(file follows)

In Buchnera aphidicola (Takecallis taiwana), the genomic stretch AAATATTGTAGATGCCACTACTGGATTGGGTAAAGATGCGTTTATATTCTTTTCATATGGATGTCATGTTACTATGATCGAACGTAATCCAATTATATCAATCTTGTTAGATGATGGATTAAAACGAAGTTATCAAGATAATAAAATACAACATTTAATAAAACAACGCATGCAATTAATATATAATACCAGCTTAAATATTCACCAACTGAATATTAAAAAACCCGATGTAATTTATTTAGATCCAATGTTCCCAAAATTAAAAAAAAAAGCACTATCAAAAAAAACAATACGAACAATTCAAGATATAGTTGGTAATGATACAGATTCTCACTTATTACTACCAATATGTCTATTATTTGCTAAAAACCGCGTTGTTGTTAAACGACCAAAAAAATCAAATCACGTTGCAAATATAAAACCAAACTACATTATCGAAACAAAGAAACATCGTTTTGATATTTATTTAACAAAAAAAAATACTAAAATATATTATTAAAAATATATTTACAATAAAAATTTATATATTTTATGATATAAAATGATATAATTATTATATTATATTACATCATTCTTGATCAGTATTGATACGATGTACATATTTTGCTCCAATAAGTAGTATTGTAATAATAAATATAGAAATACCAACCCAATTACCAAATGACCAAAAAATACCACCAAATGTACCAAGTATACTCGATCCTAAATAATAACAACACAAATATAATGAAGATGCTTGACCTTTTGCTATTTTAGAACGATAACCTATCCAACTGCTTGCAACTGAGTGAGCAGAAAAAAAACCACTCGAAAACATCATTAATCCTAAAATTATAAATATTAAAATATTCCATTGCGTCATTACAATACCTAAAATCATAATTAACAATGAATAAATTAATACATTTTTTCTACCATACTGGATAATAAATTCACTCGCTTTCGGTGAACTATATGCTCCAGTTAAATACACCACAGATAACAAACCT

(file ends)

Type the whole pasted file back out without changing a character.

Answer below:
In Buchnera aphidicola (Takecallis taiwana), the genomic stretch AAATATTGTAGATGCCACTACTGGATTGGGTAAAGATGCGTTTATATTCTTTTCATATGGATGTCATGTTACTATGATCGAACGTAATCCAATTATATCAATCTTGTTAGATGATGGATTAAAACGAAGTTATCAAGATAATAAAATACAACATTTAATAAAACAACGCATGCAATTAATATATAATACCAGCTTAAATATTCACCAACTGAATATTAAAAAACCCGATGTAATTTATTTAGATCCAATGTTCCCAAAATTAAAAAAAAAAGCACTATCAAAAAAAACAATACGAACAATTCAAGATATAGTTGGTAATGATACAGATTCTCACTTATTACTACCAATATGTCTATTATTTGCTAAAAACCGCGTTGTTGTTAAACGACCAAAAAAATCAAATCACGTTGCAAATATAAAACCAAACTACATTATCGAAACAAAGAAACATCGTTTTGATATTTATTTAACAAAAAAAAATACTAAAATATATTATTAAAAATATATTTACAATAAAAATTTATATATTTTATGATATAAAATGATATAATTATTATATTATATTACATCATTCTTGATCAGTATTGATACGATGTACATATTTTGCTCCAATAAGTAGTATTGTAATAATAAATATAGAAATACCAACCCAATTACCAAATGACCAAAAAATACCACCAAATGTACCAAGTATACTCGATCCTAAATAATAACAACACAAATATAATGAAGATGCTTGACCTTTTGCTATTTTAGAACGATAACCTATCCAACTGCTTGCAACTGAGTGAGCAGAAAAAAAACCACTCGAAAACATCATTAATCCTAAAATTATAAATATTAAAATATTCCATTGCGTCATTACAATACCTAAAATCATAATTAACAATGAATAAATTAATACATTTTTTCTACCATACTGGATAATAAATTCACTCGCTTTCGGTGAACTATATGCTCCAGTTAAATACACCACAGATAACAAACCT